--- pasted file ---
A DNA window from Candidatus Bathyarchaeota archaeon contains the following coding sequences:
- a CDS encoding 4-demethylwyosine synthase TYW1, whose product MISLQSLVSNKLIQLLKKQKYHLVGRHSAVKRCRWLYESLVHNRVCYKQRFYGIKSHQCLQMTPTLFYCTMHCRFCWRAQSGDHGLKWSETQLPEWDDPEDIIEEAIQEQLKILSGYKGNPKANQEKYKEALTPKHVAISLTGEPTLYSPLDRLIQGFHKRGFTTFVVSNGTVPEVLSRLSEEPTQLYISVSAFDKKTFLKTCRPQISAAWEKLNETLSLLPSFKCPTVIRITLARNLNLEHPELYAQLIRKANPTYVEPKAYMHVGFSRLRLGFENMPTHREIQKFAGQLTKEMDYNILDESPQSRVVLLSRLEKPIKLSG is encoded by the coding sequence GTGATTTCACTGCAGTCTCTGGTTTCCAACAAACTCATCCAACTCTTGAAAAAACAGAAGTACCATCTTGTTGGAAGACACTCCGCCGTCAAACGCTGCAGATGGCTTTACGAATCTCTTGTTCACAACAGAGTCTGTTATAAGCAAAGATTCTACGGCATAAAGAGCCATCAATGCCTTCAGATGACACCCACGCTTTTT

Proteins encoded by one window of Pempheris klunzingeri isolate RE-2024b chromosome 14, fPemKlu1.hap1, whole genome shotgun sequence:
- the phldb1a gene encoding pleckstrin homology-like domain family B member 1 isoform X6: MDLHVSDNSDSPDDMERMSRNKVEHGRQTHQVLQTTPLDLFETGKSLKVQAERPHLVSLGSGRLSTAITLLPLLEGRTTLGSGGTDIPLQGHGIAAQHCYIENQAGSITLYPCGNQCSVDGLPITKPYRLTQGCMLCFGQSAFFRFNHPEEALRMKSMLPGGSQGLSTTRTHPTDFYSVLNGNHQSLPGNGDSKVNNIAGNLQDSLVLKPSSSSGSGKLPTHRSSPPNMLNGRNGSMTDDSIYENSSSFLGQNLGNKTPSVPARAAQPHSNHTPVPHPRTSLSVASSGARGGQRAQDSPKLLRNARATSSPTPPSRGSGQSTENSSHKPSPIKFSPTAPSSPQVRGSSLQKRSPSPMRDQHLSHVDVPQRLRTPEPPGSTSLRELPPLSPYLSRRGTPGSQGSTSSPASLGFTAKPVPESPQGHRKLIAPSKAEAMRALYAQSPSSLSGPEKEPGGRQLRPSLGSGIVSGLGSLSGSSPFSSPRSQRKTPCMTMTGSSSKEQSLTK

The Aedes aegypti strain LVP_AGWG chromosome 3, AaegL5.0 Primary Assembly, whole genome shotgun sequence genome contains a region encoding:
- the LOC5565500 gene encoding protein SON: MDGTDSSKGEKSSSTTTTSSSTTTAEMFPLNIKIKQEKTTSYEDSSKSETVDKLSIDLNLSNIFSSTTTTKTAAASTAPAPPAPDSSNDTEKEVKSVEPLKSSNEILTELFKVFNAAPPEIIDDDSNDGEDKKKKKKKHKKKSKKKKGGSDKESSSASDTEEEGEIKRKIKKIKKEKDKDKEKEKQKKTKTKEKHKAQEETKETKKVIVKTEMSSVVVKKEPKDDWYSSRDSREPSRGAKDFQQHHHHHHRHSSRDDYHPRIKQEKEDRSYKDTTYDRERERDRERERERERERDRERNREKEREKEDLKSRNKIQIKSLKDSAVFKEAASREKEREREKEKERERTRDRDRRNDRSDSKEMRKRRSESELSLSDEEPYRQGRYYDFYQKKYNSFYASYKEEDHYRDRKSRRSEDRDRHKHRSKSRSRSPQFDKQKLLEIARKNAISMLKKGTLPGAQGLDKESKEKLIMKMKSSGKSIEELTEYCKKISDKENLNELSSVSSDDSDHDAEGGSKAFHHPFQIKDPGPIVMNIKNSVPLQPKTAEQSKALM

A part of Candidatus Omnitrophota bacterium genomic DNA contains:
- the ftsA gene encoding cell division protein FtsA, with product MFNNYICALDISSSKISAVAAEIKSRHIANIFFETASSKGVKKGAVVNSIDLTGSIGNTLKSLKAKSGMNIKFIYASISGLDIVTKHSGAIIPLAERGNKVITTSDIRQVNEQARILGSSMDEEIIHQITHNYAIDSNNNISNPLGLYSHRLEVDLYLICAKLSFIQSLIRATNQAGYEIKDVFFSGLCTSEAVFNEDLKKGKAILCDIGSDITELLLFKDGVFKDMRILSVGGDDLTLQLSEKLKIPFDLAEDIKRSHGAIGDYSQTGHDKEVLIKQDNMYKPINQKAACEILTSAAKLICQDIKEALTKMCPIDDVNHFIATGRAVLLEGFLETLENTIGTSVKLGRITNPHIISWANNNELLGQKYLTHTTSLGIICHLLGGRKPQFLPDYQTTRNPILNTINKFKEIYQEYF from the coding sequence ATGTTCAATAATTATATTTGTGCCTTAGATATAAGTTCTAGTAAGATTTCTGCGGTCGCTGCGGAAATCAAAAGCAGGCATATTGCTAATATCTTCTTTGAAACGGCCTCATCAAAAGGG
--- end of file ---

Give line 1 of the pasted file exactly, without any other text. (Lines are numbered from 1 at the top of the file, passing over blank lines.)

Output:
A DNA window from Candidatus Bathyarchaeota archaeon contains the following coding sequences: